In preparing for the sermon this week I am reminded of a story of a young man who was fascinated with the world. This man was always interested and moved close enough to his job so that he could walk there and enjoy the world he lived in. Being inquisitive and aware he looked at everything he passed by and tried to look at everything as if it were new every day. Then one day on his walk he found a pebble on the sidewalk that was unlike any pebble he had ever seen before. It has blues and reds and even some yellow, so he put it in his work bag and kept walking.
Inspired by that one pebble he kept his eye out for more unique treasures and almost every day he added another. While he loved these treasures that he kept in his bag, it was like most things that went into his bag, they went in, but never came out.
One day when he was especially tired, and the walk was just arduous. He was starting to curse his decision to move so close to work that the only option was to walk. He stopped looking around and found no pleasure in his walk any more. Then there was that bag, heavy and overstuffed with papers and electronics, he had actually forgotten about his little treasures that now filled the bottom of his bag. When he got to his office, he emptied the bag and there was a pile of dirty pebbles and other treasures. Individually they were neat, but as a group they were just a bunch of dirty pebbles.
He could not help but laugh at this “heavy bag” that he had made heavier because he could not let go of something that might have been special but not really worth the extra burden. Then he thought about why he was so tired and realized that he had been carrying too many burdens in his life, things that hung around, which he had never dealt with most of which, he could just let go. And he did just that. As he walked home that day he took his pebbles and carefully set each down, a burden he was letting go of. By the time he got home his bag was empty of everything but his computer. He smiled and realized that he had more energy than he had in months.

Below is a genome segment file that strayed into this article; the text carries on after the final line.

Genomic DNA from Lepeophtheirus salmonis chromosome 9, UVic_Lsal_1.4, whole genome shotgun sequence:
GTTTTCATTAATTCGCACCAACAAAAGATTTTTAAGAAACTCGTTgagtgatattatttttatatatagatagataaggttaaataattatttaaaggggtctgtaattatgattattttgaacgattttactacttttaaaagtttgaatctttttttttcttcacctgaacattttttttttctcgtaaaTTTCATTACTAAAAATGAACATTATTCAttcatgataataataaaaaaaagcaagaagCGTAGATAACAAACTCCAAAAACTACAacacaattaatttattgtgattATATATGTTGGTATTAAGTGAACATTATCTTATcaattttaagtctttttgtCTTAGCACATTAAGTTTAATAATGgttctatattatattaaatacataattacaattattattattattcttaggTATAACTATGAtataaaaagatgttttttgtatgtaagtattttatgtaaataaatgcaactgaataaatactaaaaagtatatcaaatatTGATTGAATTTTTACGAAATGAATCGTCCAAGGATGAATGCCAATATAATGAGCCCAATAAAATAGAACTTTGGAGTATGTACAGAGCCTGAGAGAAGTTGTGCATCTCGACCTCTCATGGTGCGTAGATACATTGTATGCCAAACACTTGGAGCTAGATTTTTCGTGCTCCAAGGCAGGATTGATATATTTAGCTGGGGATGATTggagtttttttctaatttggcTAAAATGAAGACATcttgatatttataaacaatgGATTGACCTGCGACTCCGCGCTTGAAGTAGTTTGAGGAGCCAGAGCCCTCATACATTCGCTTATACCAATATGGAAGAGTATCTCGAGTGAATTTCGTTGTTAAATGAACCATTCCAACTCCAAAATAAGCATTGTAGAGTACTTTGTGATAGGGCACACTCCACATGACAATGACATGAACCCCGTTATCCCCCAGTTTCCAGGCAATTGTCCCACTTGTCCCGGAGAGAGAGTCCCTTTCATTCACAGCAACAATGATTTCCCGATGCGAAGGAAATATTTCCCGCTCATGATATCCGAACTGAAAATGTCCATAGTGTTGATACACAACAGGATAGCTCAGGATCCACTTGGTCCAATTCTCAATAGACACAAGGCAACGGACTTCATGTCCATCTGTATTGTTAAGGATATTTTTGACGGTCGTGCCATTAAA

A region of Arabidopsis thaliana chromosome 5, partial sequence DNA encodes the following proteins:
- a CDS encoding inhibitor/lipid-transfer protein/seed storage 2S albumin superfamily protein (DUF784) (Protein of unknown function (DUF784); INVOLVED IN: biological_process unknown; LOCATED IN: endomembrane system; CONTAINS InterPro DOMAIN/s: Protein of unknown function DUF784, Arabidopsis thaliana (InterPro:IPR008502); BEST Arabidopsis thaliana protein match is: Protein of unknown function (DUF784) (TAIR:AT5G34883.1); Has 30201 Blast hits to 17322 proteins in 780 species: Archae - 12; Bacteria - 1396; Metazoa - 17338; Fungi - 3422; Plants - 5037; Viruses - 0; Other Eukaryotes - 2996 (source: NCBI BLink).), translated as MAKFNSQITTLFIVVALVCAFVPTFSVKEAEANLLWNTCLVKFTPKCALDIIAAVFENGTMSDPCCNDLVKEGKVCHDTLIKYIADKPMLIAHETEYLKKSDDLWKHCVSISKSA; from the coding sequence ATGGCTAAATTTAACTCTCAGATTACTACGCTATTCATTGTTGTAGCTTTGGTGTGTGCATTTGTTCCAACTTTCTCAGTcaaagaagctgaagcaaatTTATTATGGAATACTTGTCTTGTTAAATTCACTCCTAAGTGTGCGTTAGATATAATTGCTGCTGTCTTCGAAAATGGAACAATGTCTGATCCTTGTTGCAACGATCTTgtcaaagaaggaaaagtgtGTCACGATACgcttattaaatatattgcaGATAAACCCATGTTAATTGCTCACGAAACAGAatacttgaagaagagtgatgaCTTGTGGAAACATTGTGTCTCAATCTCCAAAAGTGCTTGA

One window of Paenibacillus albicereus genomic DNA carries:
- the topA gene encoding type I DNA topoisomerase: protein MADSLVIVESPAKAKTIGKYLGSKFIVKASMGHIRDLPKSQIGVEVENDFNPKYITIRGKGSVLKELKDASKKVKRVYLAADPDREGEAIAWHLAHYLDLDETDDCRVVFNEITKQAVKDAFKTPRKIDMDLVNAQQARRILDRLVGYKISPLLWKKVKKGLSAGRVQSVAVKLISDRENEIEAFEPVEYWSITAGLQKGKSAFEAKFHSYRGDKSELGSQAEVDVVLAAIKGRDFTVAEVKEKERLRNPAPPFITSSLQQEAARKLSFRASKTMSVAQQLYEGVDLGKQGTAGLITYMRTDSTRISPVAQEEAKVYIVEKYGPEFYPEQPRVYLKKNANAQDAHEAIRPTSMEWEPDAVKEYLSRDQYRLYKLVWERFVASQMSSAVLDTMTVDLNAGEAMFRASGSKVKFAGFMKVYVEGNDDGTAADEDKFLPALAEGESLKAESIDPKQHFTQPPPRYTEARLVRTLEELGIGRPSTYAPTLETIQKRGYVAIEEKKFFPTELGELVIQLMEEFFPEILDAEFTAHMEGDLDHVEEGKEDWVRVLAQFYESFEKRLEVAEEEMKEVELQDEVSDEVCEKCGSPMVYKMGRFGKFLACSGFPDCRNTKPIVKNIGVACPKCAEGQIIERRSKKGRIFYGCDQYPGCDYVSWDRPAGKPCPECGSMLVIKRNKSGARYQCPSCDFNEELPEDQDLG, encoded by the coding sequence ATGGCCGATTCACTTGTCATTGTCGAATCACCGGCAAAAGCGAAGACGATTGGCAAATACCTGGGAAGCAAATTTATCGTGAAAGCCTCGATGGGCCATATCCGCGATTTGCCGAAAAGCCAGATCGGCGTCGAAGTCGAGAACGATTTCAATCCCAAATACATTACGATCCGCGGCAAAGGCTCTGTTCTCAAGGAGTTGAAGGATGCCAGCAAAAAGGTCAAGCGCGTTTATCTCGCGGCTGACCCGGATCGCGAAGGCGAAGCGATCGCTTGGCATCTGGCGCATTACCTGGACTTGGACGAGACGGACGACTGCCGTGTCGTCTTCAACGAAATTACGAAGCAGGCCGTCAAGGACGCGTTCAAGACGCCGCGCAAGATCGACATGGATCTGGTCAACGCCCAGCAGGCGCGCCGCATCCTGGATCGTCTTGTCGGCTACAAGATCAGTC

He also began to enjoy his walks to and from work again. Yes, he would stop and appreciate what he saw, but every time he picked up a pebble he would take a moment and appreciate it, then he always would, set it back down and say a little prayer.
Getting rid of your burdens is not about forgetting or hiding them. What the man realized was that he had to name them and let them go. Jesus did the same. In Luke 4:14-37, the writer is directly addressing burdens as Jesus makes his way home to a reception that is all but welcoming. Jesus knew he had to go, so as to not be burdened by not fulfilling his call, but also to let them know how important it was to let go and follow God.
Of course, their response was to not only throw him out of town but also take him to his death at that very moment. He got away and made his way to Capernaum to share the message. It was a different kind of message then they had heard before. It was kind and uplifting. But when a possessed man began to badger Christ, Christ saw the burden inside the man which they understood to be a demon, and He cast the demon out.
There is so much that burdens people and regardless of where you are in life, you have a burden. For some it is medical, others financial, and others social. Many are burdened with frustration over the state of the world and others still burdened by the questions of their faith. The thing about burdens is they weigh us down. They keep us from living the best we can and often get in the way of relationship.
Rev. Dr. Bryan James Franzen